“Huuney” has discovered that it’s better to receive than to give. In other words, it feels better to be the object-of-attraction and absorb the other dog’s energy, than to be at the predator polarity and transmit energy to the other dog. This guarantees social behavior because acting prey-like softens “Luke’s” tension and rather than getting stuck in the load/overload—-friction/making-dynamic (pack instincts), it allows them to play emotional ping/pong, the high frequency of flip/flopping back and forth then “magnetizes” Luke and raises his emotional capacity. Huuney, having learned that being the object-of-attraction feels better than being the predator, can thus hold back her predatory impulses WITHOUT building up a charge. Because she feels sensually aroused to Luke, she presses in on Luke when he drifts away in order to trigger his predatory impulses, and then she absorbs these by acting prey-like. Because she is so conductive this smoothes out Luke’s load/overloading behavior so that all sound between them begins to dissipate as they come into emotional syncopation. Emotional synchronization resolves unresolved emotion. In other words, rather than going by the particulars of how her physical memories of unresolved emotion were acquired (dog fights), her physical center-of-gravity now serves as an emotional center of gravity between them and she becomes his emotional counterbalance (this is clear to see in the “weightlessness” of her body movements as Huuney is aligning her body around the way Luke is aligned around his forequarters). How did she gain this awareness? By learning how to go through these same steps with a human being.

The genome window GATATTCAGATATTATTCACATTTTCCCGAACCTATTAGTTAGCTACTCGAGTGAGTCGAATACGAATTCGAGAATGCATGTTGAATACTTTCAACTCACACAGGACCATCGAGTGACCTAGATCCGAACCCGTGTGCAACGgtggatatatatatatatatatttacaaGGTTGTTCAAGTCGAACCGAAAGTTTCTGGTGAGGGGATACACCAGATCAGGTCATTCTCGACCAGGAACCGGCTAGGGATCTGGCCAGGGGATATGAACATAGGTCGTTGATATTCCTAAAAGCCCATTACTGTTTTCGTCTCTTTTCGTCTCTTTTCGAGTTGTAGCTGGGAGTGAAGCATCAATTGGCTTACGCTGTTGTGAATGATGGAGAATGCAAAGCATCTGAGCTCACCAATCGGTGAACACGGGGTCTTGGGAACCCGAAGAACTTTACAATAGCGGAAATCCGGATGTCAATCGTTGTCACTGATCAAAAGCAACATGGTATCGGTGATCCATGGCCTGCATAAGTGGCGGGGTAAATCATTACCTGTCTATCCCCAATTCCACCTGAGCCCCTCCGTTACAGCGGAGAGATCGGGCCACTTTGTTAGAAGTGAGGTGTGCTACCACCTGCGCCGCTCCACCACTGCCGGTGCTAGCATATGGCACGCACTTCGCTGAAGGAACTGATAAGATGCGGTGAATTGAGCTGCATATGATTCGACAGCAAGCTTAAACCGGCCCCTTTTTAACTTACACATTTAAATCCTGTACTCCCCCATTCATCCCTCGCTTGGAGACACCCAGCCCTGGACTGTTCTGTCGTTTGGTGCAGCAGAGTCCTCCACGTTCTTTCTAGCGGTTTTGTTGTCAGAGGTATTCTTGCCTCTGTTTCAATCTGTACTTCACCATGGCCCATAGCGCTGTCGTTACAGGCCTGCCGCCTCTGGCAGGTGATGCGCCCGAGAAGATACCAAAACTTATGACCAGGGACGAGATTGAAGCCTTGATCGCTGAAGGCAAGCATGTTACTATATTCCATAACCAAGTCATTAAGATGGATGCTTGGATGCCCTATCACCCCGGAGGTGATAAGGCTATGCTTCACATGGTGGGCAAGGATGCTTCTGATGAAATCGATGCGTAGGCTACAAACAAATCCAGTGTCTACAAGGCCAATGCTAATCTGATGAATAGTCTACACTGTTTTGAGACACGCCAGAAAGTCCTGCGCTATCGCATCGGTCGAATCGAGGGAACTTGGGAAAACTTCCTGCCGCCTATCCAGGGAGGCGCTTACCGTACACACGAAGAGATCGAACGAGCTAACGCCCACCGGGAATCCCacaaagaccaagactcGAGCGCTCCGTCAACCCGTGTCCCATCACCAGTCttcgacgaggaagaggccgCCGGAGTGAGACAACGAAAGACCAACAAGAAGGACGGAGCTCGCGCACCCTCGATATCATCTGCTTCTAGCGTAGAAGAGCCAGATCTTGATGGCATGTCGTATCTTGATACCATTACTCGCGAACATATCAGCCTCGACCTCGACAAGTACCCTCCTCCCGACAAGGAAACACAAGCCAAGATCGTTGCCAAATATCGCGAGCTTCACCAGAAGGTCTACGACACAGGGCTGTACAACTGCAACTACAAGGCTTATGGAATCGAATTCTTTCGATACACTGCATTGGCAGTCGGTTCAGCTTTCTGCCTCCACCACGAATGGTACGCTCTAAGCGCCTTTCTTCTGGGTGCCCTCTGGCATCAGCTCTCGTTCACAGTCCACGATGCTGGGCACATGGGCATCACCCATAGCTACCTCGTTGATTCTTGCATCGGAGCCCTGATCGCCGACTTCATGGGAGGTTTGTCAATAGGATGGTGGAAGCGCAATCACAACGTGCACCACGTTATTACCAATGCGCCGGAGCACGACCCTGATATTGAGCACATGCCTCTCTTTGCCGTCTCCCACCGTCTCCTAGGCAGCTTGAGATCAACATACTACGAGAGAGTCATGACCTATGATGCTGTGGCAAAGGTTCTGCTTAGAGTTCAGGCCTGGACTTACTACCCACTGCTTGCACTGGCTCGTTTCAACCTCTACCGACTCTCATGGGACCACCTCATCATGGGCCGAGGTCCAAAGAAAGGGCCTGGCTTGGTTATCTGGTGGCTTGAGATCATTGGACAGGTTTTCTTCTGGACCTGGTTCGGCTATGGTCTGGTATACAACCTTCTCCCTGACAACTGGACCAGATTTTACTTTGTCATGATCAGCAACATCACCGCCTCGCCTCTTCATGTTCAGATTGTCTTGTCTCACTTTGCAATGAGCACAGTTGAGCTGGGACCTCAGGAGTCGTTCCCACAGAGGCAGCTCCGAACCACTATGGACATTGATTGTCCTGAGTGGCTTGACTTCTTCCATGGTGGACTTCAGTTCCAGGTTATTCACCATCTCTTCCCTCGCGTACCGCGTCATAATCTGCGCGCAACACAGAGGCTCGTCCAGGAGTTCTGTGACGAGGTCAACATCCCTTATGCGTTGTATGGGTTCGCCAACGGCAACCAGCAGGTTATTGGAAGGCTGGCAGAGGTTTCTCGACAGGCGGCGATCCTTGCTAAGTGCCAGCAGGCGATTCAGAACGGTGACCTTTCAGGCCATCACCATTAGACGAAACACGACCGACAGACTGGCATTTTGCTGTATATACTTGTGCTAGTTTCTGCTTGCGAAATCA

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|Natural Dog Training is about how dogs see the world and what this means in regards to training. The first part of this book presents a new theory for the social behavior of canines, featuring the drive to hunt, not the pack instincts, as seminal to canine behavior. The second part reinterprets how dogs actually learn. The third section presents exercises and handling techniques to put this theory into practice with a puppy. The final section sets forth a training program with a special emphasis on coming when called.|
would it be the exact same behavior between two dogs or two bitch’s playing together, Was there any special techniques used with huuney apart from ndt, because i seem to be spending most of the time with the dog playing the moose(prey), and the dog the predator, how do you get the dog to flip polarity without it affecting its self conifidence or misunderstanding our relationship,,thanks
Yes, it’s exactly the same between two females or two males. But in addition to push/bite/bark/hide ‘n seek/etc. the dog also has to learn to soften its shoulder muscles so that it is induced to become prey-like by writhing upside down on the ground. You can see from Huuney that she’s not becoming submissive, only soft. Notice how she springs up and rushes into Luke after he loses interest in order to incite him to flop her over again. (I’ll post another video showing how much energy she puts into her work) It feels better to be upside down and being gripped in the neck than being at the other polarity so this is a natural inclination. (For example, would one rather give a massage or receive a massage). So I do a whole body massage (rub-a-dub) so that the dog can experience the pleasure of being upside down. Then, I teach the dog how to go from intense shoulder muscle action, barking/biting/pushing, to “flopping polarities” and rolling over to get the massage in the blink of an eye. This capacity to flip and flop instantly, then becomes available to her when interacting with other dogs. There is only one energy so if we condition the energy between the dog and ourselves, then this will inform the dog with other dogs even though the situations seem so different.